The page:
The interindividual difference in oxygen uptake was also reflected in the rates of sulfite disappearance and sulfate formation, the correlation between these two parameters being fairly good. The correlation was not affected by varying the concentration of sulfite added to the leukocytes. It is assumed that the variation in oxygen consumption mainly reflects the cells capacity to oxidize sulfite direct to sulfate, thus the activity of sulfite oxidase.
Only 30 % to 40% of the sulfite added to cells with low sulfite oxidase activity was oxidized to sulfate after 30 min. incubation whereas on average about 60% was oxidized in cells with high activity.
In the presence of sulfite, addition of phorbol myristate acetate to cells with low sulfite oxidase activity increased the O2 consumption substantially (up to 600 nmol/ml/ min.) In cells with high enzyme activity an inhibitory effect of phorbol myristate acetate on oxygen consumption was observed.
The effect of phorbol myristate acetate can also be seen on the oxidation of sulfite to sulfate. In cells with low sulfite oxidase activity the addition of phorbol myriastate acetate increases the rate of sulfate formation whereas in cells with high activity phorbol myriastate acetate has an inhibitory effect.
The EPR spectrum shows signals consistent with the presence of sulfur trioxide radicals formed during autooxidation of sulfite. A similar spectrum is observed after addition of sulfite to non-phorbol myristate acetate stimulated human polymorphonuclear leukocytes.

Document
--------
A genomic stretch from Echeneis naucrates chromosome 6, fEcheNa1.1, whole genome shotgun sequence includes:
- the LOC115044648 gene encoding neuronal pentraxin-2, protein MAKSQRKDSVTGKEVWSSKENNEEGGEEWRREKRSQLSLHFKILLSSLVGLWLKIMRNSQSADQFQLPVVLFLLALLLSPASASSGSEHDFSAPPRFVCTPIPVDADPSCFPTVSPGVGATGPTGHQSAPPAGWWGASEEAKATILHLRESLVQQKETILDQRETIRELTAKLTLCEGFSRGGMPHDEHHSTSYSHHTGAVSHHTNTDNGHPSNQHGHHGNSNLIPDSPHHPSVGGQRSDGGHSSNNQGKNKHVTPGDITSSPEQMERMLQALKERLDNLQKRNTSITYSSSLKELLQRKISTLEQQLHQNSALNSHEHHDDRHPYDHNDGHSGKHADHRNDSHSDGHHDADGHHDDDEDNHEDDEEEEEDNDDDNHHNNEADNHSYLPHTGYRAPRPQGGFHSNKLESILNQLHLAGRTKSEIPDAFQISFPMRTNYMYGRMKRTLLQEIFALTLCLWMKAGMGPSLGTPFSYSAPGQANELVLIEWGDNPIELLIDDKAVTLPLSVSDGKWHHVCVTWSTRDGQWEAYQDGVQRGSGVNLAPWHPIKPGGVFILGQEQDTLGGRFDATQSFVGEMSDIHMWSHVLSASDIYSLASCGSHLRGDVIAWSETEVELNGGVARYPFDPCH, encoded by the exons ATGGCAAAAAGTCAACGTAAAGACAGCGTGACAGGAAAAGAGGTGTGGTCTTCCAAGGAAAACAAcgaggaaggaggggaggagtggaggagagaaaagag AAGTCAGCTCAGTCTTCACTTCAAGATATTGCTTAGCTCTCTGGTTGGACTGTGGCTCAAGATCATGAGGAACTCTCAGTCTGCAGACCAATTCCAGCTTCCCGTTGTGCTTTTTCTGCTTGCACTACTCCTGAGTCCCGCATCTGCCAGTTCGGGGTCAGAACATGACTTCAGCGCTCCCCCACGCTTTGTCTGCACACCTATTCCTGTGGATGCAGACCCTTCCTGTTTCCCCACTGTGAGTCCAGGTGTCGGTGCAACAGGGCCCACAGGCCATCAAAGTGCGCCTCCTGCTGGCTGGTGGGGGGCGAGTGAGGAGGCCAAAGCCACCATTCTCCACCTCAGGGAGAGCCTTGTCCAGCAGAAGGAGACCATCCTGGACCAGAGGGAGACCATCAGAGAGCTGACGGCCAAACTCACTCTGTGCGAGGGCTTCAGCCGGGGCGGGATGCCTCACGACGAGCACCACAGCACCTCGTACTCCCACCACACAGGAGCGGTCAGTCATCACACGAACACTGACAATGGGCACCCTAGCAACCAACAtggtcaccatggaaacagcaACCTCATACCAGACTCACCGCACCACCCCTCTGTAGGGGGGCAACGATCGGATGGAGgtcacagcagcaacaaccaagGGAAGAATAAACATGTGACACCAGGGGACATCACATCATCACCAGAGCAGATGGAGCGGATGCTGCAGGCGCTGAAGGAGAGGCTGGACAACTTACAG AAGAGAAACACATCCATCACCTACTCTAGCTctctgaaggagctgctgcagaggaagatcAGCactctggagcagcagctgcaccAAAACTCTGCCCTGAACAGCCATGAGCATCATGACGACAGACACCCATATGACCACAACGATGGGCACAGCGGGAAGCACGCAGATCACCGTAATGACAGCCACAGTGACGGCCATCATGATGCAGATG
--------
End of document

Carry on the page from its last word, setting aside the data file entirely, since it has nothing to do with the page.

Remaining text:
When phorbol myristate was added to polymorphonuclear leukocytes and sulfite, an EPR spectrum compatible with the presence of sulfur trioxide radicals as well as hydroxyl adducts with DMPO is observed.

Any other information on results incl. tables

The interaction of sulfite and the superoxide radical anion (O2^-) formed during the oxidative burst in the leukocytes was also investigated. The formation of O2^- was estimated by measuring the reduction of cytochrome C. Sulfite efficiently inhibited the reduction of cytochrome C by cells with low sulfite oxidase activity. For instance in the presence of 1 mM sulfite the inhibition was more than 80%. The reason is possible an interaction between O2^- and sulfite leading to sulfur trioxide radical formation. The effect on cytochrome C reduction by sulfite in leukocytes with high sulfite oxidase activity is minor. Due to the very rapid enzymatic oxidation of sulfite to sulfate only limited interction between sulfite and O2^- occurred.

Applicant's summary and conclusion

Two different oxidation routes of sulfite to sulfate have been identified in the human polymorphonuclear leukocytes. Besides the pathway via sulfite oxidase another route of oxidation via an one electron oxidation step with an intermediate formation of sulfur trioxide radicals has been identified.
The contribution of the different pathways is expected to vary substantially due to the great interindividual variation in sulfite oxidase activity. The contribution of the trioxide radical pathway is expected to be high in individuals with low sulfite oxidase activity.